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January 19th, 2010

Report: Store-Brand Items Should Cost More



Would you continue to buy store-brand items if they increased in price?

The recession has prompted all of us to sacrifice some things in the name of fiscal responsibility. For some, one of those “sacrifices” may have been switching to store brands in lieu of name brands. However, the cheaper prices and improving quality of store brands have made these transitions easier.

According to a recent report by the Nielsen Company, U.S. retailers should take advantage of the favoritism consumers are showing to store brands by raising prices:

Consider this: an increase of just one cent in store brand prices translates to roughly $400 million dollars in sales across all departments measured by Nielsen. In departments and categories with extreme price gaps, the potential to enhance category sales can be significant. With the ongoing price compression in the industry causing declining category and same-store-sales, retailers would be wise to think about shifting focus on raising prices on some of their own brands.

Retailers shouldn’t fear these increases, suggests the Nielsen Co., for the reasons consumers shop at a particular store over another has a lot more to do with than just prices:

Prices alone are not the key to shoppers’ hearts. Price is top of mind for all retailers right now, but Nielsen’s annual Shopper Trends study reports that strong shopper relationships are built on at least four other factors that are equally important to driving commitment. When the purse-strings relax as the economy improves, those other factors will separate the strongest grocery retailers even further from the pack.

The survey found that the most successful retailers are the ones who are complementing current pricing strategies with a strong commitment to other shopper needs and building a stronger platform for long-term success. The five over-arching areas that the study identified contributing relatively equally to shoppers’ emotive equity in the U.S. are:

  1. Store accessibility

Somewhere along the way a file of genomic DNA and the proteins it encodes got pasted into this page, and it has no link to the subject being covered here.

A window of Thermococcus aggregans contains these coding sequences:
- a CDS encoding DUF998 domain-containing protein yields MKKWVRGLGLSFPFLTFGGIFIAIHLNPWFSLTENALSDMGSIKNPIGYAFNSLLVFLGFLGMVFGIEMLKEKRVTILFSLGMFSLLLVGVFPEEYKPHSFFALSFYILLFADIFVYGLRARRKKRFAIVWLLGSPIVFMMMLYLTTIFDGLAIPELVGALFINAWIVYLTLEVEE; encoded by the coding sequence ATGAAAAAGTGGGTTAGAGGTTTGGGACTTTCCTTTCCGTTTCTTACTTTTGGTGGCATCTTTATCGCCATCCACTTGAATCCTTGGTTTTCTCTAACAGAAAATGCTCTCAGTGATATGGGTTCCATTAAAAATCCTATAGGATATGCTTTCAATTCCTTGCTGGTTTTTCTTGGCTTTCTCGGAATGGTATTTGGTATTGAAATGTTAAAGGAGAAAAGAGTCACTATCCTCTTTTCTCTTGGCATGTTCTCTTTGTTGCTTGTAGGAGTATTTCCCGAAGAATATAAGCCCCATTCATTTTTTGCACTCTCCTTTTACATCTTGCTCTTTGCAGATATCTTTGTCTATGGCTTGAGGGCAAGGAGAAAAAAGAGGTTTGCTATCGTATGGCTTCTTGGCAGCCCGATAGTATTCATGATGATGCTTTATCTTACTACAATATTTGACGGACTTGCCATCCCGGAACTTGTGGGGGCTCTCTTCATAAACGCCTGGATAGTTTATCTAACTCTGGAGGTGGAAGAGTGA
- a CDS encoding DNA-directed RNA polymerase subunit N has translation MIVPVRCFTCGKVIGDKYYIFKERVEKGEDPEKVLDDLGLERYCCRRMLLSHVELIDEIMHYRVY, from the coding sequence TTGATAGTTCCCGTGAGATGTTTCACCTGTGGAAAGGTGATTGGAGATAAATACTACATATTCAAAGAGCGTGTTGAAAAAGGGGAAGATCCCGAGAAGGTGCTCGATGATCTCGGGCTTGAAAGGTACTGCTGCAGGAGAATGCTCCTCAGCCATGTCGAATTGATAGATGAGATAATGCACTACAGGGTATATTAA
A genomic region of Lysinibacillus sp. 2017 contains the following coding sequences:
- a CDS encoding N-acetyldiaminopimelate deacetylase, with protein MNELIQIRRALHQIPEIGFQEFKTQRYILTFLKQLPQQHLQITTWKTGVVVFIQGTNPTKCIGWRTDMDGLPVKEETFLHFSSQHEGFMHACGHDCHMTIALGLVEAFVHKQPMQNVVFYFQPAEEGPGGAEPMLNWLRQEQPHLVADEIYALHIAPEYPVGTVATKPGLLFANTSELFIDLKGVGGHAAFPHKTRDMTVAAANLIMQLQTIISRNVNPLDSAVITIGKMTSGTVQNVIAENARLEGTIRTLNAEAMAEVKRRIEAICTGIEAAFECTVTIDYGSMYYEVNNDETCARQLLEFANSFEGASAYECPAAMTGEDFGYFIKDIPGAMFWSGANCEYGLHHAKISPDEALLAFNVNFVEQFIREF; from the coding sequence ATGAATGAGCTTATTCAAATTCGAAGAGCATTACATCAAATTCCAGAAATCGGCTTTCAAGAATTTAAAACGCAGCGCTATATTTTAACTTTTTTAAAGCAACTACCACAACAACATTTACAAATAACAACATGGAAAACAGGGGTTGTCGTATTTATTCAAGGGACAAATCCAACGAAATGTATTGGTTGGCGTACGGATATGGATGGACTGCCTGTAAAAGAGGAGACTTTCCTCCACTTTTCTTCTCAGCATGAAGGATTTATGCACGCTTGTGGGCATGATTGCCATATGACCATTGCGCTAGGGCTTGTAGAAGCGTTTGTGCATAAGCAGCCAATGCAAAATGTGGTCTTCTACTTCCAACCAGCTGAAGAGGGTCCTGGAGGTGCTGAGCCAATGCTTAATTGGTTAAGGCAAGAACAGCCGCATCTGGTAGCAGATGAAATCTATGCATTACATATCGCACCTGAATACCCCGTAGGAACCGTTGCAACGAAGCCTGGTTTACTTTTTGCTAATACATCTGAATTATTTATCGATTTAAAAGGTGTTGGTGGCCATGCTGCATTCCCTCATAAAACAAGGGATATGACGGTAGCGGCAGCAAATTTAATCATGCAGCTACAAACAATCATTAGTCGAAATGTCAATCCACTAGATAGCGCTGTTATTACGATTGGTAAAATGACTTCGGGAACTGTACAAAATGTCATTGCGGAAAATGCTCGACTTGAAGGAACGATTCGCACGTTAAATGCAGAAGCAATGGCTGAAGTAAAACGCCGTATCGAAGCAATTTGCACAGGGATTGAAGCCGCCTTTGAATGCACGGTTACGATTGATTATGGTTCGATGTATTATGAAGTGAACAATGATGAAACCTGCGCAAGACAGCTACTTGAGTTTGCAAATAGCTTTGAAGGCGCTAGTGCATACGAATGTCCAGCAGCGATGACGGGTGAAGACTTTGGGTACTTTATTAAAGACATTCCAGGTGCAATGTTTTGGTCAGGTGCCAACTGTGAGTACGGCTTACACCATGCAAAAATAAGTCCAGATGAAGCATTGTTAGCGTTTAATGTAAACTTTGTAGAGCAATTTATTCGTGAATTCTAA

2. Store format and wide selection
  3. Pricing and value for money
  4. Stocking quality products
  5. Efficiency and loyalty program

The importance of these other factors also explains why every shopper is not doing their weekly grocery stock-up in a discount chain, despite the pressure of a recession. Consumers still want to have a pleasant experience and there is tremendous value in making that process convenient and easy for them.

While this may be the ultimate anti-consumer report, we feel that it’s part of our job to let you know when changes that could affect your ”purse-strings” may be coming.

Does this report make a valid point? If the store brands at your favorite retailer increased by just one cent (as the Nielsen Co. suggests), or perhaps increased by as much as 15-30 cents, would you continue to buy the store-brand items at that retailer?

(hat tip: ConsumerWorld.org)

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3 Responses to “Report: Store-Brand Items Should Cost More”

  1. Tim Manni Says: January 19th, 2010 at 1:37 pm

    Allow me to start off the comments on this post…This report makes some sense (it’s important to emphasize “some”) to me. Here’s why:

    An example:

    I always try to buy Target’s store-brand multi-purpose solution for my contacts. Two, 12 oz bottles goes for about $5.00. At my local drugstore (CVS), a single, 12 oz bottle goes for about $8.00 (I don’t have receipts in front of me, so these prices are approximates).

    Even though CVS is only two blocks from my house, I’ll drive the 15 minutes to Target so I can stock up on the cheap solution. If both retailers were to raise the price of their store-brand solution, I would a)continue to buy their store-brand products; b)still go the extra distance to Target since their product would still be the cheapest.

    I also think Nielsen is onto something when they say that choosing a store has a lot more to do with than just prices. Does anyone else agree?


  2. Mitch Says: January 19th, 2010 at 9:28 pm

    I think the store really does have more to do with things for some people, which includes me, but the economy is still not doing well and many people will drive where they can find better deals. Personally, I also don’t buy store brands, as I know what I like already, but even a small increase that’s still lower than everyone else shouldn’t hurt anyone.

  3. Tim Manni Says: January 20th, 2010 at 9:58 am

    Hey Mitch,

    Of course in my comment I failed to mention that when I need something last minute, of course I don’t drive to the store that’s 15 minutes away, you go to the store right around the corner — even if the prices are more (convenience is huge). I’ve done my fair share of comparing store and name-brand food items, and only besides a few select products, the name brand stuff usually taste better. I agree, a small price increase shouldn’t do too much damage.

    Thanks for commenting,

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